Interview: Robert Cherry

posted February 1, 2005

by Corinne

Robert CherryHow are you?

Surprisingly upbeat, considering there's a foot of snow on the ground. Maybe it's 'cause the sun made a rare appearance today. I'm in Cleveland, about a block from Lake Erie, so we get some heavy cloud cover.

With the break up of Ether Net, was doing a solo album the first thing that crossed your mind?

Pretty much. There was no chance that I'd stop playing music altogether, but I wanted to base the new album around the songs themselves, rather than the strengths and weaknesses of a fixed group of musicians. And since I was more or less going it alone, and the songs were extremely personal, I didn't want to come up with a band name and operate under some fiction like Black Cancer Marmalade or A Hint Of Nipple or something [laughs]. A band name seemed like a way to hide.

Has your working process changed any being solo?

Yes and no. I still write the same way--the songs always start on acoustic guitar--but I was able to bring in a bunch of different friends to arrange and record them, mostly people I've been playing with for years and years. The core group was me on guitar, producer Don Depew on bass and slide guitar, Ken Leonard on keyboards and string arrangements, and Dave Zima on drums. Then I'd bring in additional players, depending on what the song called for. In a sense, it didn't feel like I was completely starting over, because I'd worked with Don and Ken on all of the Ether Net albums.

You mentioned in your top 10 albums of 2004 that George Harrison's "All Things Must Pass," David Bowie's "Hunky Dory" and T. Rex's "Slider" were "big touchstones" for "The New Forever." Why those albums and what has been their effect on the album?

In general, I've always loved the texture of those three albums. That's the main thing you'll hear--a reliance on acoustic guitar and voice, with drums, bass, piano, strings and electric guitar supporting them. Lyrically, I really like the directness of Harrison's first post-Beatles album. Songs like "Isn't It A Pity" and "Beware Of Darkness" have a clarity and spiritual perspective that cuts through the bullshit and points in a better direction. It's a really wise, soothing, timeless album.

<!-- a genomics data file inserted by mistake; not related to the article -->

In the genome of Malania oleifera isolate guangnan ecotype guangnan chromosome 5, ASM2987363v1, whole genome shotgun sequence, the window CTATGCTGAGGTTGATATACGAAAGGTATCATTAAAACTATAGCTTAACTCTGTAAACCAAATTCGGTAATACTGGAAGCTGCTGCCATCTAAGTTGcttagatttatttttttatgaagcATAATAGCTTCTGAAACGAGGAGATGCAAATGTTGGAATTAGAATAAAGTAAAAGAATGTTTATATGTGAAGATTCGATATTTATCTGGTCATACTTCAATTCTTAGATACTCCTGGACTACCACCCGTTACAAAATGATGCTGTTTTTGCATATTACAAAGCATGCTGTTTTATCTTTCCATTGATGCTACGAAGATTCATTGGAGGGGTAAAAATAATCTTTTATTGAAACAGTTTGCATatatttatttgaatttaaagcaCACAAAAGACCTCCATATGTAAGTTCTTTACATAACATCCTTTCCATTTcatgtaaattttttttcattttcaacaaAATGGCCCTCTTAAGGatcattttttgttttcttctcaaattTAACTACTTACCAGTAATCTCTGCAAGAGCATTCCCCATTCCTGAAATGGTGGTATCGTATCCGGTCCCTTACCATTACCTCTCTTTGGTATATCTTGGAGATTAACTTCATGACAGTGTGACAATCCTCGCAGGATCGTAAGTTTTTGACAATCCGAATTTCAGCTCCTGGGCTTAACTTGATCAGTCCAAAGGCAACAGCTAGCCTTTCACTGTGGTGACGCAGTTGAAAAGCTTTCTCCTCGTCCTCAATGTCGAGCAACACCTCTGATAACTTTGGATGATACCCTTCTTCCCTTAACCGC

Did you have a specific mindset when writing "The New Forever"?

Yeah, it felt like the end of things. And I guess it was. On a personal level, Ether Net had broken up after plugging away for ten years. And on a global level, the Iraq war seemed inevitable, even though a huge number of people throughout the world saw through the pretense and were already protesting it. There was definitely an apocalyptic vibe in the air. The album was originally titled "Love Songs For The Apocalypse," but that felt a little dark and heavy for what's ultimately a hopeful album.

Why "The New Forever" as the title?

The song "New Forever" appeared just before the band broke up, and led the way for the new direction and the new songs. It also captures that apocalyptic vibe. And by "apocalypse," I don't mean some doomsday scenario, but a dramatic universal shift through personal renaissance. The first verse describes the cynicism and indifference that seems pervasive today--"everything's only new once." The second verse describes the broken system--"news of war isn't any news at all." The third verse finds renewal in someone you love--"let's stop counting down the season's end." And the chorus calls for a fresh start--push the reset button on eternity.

How did you get involved in playing music?

Some girl broke my heart when I was, like, 11 [laughs], and my immediate response was to write a song. At that point, it was just lyrics and a melody, so I picked up the guitar and learned to accompany myself. Since then, I've always had a song in my head that I'm working on. And once it's written, I feel the need to record it. And once it's recorded, I feel the urge to go out and perform it. That's the whole not-so-vicious cycle that's ruled my life ever since.

If you could have written any song, what song do you wish you had written and why?

My favorites are the ones I think we all feel like we've written any way, the universal ones: "Imagine," "Heroes," "What's Going On"... If I had to pick one, though, I'd probably go with "Bridge Over Troubled Water." Paul Simon wrote so many perfect songs--all very inclusive--and theyre immaculately arranged.

With the album getting ready for release, what are you up to? What can we expect?

I'm still working that out. A lot of that will depend on whether I can find a good indie label to get behind the album. I'll definitely be performing solo acoustic dates and putting together a touring band at some point, but I might wait to do that until after I've recorded the second album. A flood of new songs keeps arriving and I wanna get 'em down on tape soon.

Name an underrated band you think deserves more attention.

I toured with my friends in Leviride last fall, and witnessed some amazing performances. I think this will be the year they finally get the break they deserve.

What have you been listening to recently?

I'm really enjoying the posthumous Elliott Smith disc and the Kasabian debut, which combines a lot of my faves--Stone Roses, later Primal Scream, Massive Attack, Oasis etc. And I'm really looking forward to the new discs by Doves, New Order, Oasis, Coldplay, Richard Ashcroft, Longwave, Poem Rocket and The Tears. That's the new group featuring Bernard and Brett from the Suede line-up that recorded "Dog Man Star," another of my favorite albums. Should be a great year for music.